Everything old is new again. It’s an adage as easily applied to design as to TV shows, so it should come as no surprise that HGTV is bringing back its wildly popular Design Star competition, the most successful and highest-rated franchise in the network’s history.
Premiering on Wednesday, February 24, the six-episode series will pit eight designers, renovators and social media gurus against one another for the chance to win $50,000 and their own HGTV show. The reboot takes many cues from its predecessor—designers have just two to three days to complete the challenges, and a contestant will be eliminated each episode—but it differs in a lot of ways.
For starters, Design Star: Next Gen was filmed entirely at an isolated “design hub” built for the show in Southern California—a nod to the realities of COVID-19. (In the OG show, designers bopped around working their magic at different sets. The seventh season, for example, took the cast across Los Angeles, including to Kris Jenner’s new offices, Union Station and a new condo building.)
Challenges will also look a little different. In the original series, each episode revolved around a fairly typical space, like a living room or kitchen, that the designers had to make over. That element is certainly still at play, but when competitor Eli Hariton expressed his concern about being on a decor-centric show (“I felt like if I went on a decorating-focused show, I'd embarrass myself,” he told Business of Home), the producers assured him that it will be “nothing like the old show” and that his work, namely designing and building custom furniture, “is aligned with the new direction.”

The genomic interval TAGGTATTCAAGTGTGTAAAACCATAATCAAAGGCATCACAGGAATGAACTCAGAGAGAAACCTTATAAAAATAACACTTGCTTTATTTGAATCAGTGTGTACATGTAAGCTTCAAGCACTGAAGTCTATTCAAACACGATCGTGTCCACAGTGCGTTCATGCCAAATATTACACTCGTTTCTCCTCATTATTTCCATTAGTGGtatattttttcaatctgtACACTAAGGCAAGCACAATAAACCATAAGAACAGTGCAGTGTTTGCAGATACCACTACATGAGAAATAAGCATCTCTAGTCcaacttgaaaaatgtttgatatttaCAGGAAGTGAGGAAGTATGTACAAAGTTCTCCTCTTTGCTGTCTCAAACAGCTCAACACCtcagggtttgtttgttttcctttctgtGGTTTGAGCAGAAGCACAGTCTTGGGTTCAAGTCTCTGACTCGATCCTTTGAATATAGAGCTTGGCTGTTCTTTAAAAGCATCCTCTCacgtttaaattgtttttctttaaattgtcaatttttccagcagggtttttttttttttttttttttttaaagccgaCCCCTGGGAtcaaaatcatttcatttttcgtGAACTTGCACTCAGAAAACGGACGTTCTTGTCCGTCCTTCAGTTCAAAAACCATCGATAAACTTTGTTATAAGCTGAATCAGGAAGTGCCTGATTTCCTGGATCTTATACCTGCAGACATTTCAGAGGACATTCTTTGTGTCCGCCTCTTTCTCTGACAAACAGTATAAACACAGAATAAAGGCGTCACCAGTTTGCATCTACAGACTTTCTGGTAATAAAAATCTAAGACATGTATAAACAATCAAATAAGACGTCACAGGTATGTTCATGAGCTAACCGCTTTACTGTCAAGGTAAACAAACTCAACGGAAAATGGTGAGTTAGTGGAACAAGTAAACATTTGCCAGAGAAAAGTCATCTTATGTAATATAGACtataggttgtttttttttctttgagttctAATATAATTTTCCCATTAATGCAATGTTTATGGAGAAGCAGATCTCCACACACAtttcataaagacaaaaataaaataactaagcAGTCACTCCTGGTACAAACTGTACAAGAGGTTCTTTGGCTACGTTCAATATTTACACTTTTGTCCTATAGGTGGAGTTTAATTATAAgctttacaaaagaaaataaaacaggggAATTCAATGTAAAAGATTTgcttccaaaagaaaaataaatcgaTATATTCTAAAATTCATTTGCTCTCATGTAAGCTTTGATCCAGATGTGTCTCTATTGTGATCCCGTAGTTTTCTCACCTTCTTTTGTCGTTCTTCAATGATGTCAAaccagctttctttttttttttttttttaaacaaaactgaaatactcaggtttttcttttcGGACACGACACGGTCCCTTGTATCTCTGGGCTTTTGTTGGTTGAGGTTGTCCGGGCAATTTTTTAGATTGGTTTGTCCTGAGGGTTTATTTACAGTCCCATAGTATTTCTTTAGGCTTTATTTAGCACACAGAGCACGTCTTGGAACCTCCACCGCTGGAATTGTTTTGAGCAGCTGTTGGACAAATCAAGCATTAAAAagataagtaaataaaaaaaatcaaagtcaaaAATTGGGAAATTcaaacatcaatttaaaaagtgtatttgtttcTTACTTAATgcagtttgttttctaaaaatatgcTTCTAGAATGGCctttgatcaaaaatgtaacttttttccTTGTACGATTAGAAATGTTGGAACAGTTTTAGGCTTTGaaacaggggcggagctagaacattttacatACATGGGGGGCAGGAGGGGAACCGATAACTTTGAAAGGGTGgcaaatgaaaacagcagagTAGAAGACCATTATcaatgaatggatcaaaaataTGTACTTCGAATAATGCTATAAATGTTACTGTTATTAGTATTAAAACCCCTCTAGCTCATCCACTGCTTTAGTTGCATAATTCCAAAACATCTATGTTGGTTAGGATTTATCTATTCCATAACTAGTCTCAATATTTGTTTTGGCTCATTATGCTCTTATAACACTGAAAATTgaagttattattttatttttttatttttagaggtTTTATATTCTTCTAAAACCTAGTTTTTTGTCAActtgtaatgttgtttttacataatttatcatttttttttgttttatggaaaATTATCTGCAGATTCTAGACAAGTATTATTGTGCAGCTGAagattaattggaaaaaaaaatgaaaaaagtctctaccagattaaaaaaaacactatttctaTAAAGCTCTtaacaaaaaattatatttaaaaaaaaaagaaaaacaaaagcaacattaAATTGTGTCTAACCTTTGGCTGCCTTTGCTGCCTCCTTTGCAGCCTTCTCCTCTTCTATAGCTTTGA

What that means remains to be seen, but the trailer hints at a few challenges, including creating a DIY video for TikTok and designing homes in unexpected spaces like the inside of an airplane or city bus. One thing is certain: The show could radically change the career trajectory of the winning designer.
Over the course of eight seasons, the original HGTV Design Star saw a total of 87 designers compete (six of whom also appeared on the All Stars season). The show launched careers of well-known names like David Bromstad (season 1), Emily Henderson (season 5), Danielle Colding (season 7), and Tiffany Brooks (season 8).
All have racked up accolades and grown their businesses in very different ways: Bromstad is the HGTV darling, hosting the show Color Splash from 2007 to 2012 and My Lottery Dream Home since 2015. He was a mentor on the last three seasons of Design Star, he works with brands like Miele and Mythic Paint, and he has a line of furniture through Grandin Road. Henderson harnessed the power of social media to grow her blog into a national brand beloved by home renovators and now has nearly 1 million Instagram followers and 50,000 YouTube subscribers. She has become a New York Times bestselling author and has been a Target Home Style Expert since 2014. Colding and Brooks have both been recognized by the industry’s top shelter magazines for their residential work: Last year, Colding was named to Elle Decor’s A-List, while Brooks, who counts LeBron James among her clients, debuted on the 2021 AD100.
The rest of the winners—Kim Myles, Antonio Ballatore, Meg Caswell and Leslie Ezelle—all continued to have successful design careers. (Ballatore was the only one to stray from interiors: He now designs custom animal enclosures and hosts Animal Planet’s Animal Cribs.)